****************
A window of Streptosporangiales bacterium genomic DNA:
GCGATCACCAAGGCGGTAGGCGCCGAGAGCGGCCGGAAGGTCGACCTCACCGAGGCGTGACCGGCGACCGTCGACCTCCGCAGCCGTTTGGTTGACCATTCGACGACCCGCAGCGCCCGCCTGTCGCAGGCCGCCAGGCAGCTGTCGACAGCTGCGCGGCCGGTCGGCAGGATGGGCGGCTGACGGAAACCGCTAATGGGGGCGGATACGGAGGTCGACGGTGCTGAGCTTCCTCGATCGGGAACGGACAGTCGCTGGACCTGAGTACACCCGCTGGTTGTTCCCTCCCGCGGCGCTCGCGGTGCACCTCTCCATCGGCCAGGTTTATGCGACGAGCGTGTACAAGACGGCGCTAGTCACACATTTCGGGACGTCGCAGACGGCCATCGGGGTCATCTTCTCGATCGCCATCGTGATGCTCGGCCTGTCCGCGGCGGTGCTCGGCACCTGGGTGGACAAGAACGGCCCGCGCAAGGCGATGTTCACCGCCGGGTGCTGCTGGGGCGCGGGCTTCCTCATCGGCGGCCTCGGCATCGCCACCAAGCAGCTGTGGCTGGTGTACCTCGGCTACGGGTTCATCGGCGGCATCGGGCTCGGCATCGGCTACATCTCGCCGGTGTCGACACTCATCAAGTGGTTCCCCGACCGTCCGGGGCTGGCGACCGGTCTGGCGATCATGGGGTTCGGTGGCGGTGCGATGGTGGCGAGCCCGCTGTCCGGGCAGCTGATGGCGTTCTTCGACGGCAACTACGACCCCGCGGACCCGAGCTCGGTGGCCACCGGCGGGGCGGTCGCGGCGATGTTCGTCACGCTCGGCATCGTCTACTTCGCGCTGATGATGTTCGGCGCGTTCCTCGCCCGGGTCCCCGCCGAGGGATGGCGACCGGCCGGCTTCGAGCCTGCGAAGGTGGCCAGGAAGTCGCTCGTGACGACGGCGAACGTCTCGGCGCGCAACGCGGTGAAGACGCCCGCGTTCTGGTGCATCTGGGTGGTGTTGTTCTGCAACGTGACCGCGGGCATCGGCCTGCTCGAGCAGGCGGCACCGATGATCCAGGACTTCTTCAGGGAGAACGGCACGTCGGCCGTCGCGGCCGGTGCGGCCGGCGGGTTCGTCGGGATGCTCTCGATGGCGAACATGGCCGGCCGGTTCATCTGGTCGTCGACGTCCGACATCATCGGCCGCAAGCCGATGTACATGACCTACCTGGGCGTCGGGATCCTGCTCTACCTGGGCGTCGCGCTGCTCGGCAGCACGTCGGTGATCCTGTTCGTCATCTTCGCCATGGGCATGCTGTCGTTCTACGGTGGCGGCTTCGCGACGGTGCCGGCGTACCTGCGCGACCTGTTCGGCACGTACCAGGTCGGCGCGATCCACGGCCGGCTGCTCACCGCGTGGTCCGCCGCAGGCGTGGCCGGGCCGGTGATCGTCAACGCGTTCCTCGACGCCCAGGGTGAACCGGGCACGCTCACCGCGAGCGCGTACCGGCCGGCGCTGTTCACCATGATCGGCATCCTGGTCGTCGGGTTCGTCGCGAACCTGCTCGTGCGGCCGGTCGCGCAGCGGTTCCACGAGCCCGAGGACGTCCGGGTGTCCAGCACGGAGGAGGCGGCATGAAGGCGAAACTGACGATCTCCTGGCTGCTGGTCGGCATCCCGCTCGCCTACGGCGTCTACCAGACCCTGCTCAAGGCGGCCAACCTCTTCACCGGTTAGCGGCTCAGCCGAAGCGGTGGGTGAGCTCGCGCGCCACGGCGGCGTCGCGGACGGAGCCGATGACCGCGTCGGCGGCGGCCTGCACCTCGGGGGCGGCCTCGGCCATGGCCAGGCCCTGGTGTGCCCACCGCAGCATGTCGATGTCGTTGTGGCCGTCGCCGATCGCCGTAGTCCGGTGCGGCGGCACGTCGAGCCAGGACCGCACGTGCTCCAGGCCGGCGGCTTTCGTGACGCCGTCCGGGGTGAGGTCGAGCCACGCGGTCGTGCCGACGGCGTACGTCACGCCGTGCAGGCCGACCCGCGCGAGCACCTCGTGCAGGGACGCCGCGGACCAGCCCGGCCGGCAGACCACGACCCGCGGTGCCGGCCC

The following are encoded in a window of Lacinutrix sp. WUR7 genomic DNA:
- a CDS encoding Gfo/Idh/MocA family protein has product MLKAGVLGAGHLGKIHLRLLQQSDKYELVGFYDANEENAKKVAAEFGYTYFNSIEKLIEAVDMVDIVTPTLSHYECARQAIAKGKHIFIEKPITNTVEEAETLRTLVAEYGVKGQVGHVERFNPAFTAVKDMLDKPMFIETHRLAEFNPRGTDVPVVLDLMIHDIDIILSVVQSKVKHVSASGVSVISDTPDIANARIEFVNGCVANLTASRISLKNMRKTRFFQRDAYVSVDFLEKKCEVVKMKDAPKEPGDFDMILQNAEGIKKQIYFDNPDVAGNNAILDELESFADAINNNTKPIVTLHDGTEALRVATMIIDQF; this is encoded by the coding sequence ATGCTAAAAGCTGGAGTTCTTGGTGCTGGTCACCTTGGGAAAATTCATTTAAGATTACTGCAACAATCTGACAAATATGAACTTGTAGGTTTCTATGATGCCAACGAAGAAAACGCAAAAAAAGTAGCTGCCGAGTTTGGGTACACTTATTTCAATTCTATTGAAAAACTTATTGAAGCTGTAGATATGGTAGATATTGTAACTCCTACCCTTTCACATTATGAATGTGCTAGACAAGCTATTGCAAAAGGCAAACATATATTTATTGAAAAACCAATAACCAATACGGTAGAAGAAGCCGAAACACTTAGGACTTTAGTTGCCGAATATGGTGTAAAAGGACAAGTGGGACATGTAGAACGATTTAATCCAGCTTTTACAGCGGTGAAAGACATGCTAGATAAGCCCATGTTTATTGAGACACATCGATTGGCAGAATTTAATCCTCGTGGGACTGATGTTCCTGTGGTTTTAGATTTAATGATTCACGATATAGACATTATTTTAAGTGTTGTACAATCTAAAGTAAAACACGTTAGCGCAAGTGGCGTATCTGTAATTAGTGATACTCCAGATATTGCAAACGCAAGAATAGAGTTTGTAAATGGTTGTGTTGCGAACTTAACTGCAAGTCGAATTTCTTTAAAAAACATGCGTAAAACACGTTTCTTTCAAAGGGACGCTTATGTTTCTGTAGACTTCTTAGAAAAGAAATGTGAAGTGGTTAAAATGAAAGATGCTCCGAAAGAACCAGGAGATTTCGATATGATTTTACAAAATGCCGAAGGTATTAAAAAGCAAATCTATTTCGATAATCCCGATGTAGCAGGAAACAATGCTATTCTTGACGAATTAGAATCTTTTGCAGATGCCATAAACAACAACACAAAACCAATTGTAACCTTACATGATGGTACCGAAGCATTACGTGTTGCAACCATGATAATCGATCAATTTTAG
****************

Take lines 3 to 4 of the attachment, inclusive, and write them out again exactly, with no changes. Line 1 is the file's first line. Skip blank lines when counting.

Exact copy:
The following are encoded in a window of Lacinutrix sp. WUR7 genomic DNA:
- a CDS encoding Gfo/Idh/MocA family protein has product MLKAGVLGAGHLGKIHLRLLQQSDKYELVGFYDANEENAKKVAAEFGYTYFNSIEKLIEAVDMVDIVTPTLSHYECARQAIAKGKHIFIEKPITNTVEEAETLRTLVAEYGVKGQVGHVERFNPAFTAVKDMLDKPMFIETHRLAEFNPRGTDVPVVLDLMIHDIDIILSVVQSKVKHVSASGVSVISDTPDIANARIEFVNGCVANLTASRISLKNMRKTRFFQRDAYVSVDFLEKKCEVVKMKDAPKEPGDFDMILQNAEGIKKQIYFDNPDVAGNNAILDELESFADAINNNTKPIVTLHDGTEALRVATMIIDQF; this is encoded by the coding sequence ATGCTAAAAGCTGGAGTTCTTGGTGCTGGTCACCTTGGGAAAATTCATTTAAGATTACTGCAACAATCTGACAAATATGAACTTGTAGGTTTCTATGATGCCAACGAAGAAAACGCAAAAAAAGTAGCTGCCGAGTTTGGGTACACTTATTTCAATTCTATTGAAAAACTTATTGAAGCTGTAGATATGGTAGATATTGTAACTCCTACCCTTTCACATTATGAATGTGCTAGACAAGCTATTGCAAAAGGCAAACATATATTTATTGAAAAACCAATAACCAATACGGTAGAAGAAGCCGAAACACTTAGGACTTTAGTTGCCGAATATGGTGTAAAAGGACAAGTGGGACATGTAGAACGATTTAATCCAGCTTTTACAGCGGTGAAAGACATGCTAGATAAGCCCATGTTTATTGAGACACATCGATTGGCAGAATTTAATCCTCGTGGGACTGATGTTCCTGTGGTTTTAGATTTAATGATTCACGATATAGACATTATTTTAAGTGTTGTACAATCTAAAGTAAAACACGTTAGCGCAAGTGGCGTATCTGTAATTAGTGATACTCCAGATATTGCAAACGCAAGAATAGAGTTTGTAAATGGTTGTGTTGCGAACTTAACTGCAAGTCGAATTTCTTTAAAAAACATGCGTAAAACACGTTTCTTTCAAAGGGACGCTTATGTTTCTGTAGACTTCTTAGAAAAGAAATGTGAAGTGGTTAAAATGAAAGATGCTCCGAAAGAACCAGGAGATTTCGATATGATTTTACAAAATGCCGAAGGTATTAAAAAGCAAATCTATTTCGATAATCCCGATGTAGCAGGAAACAATGCTATTCTTGACGAATTAGAATCTTTTGCAGATGCCATAAACAACAACACAAAACCAATTGTAACCTTACATGATGGTACCGAAGCATTACGTGTTGCAACCATGATAATCGATCAATTTTAG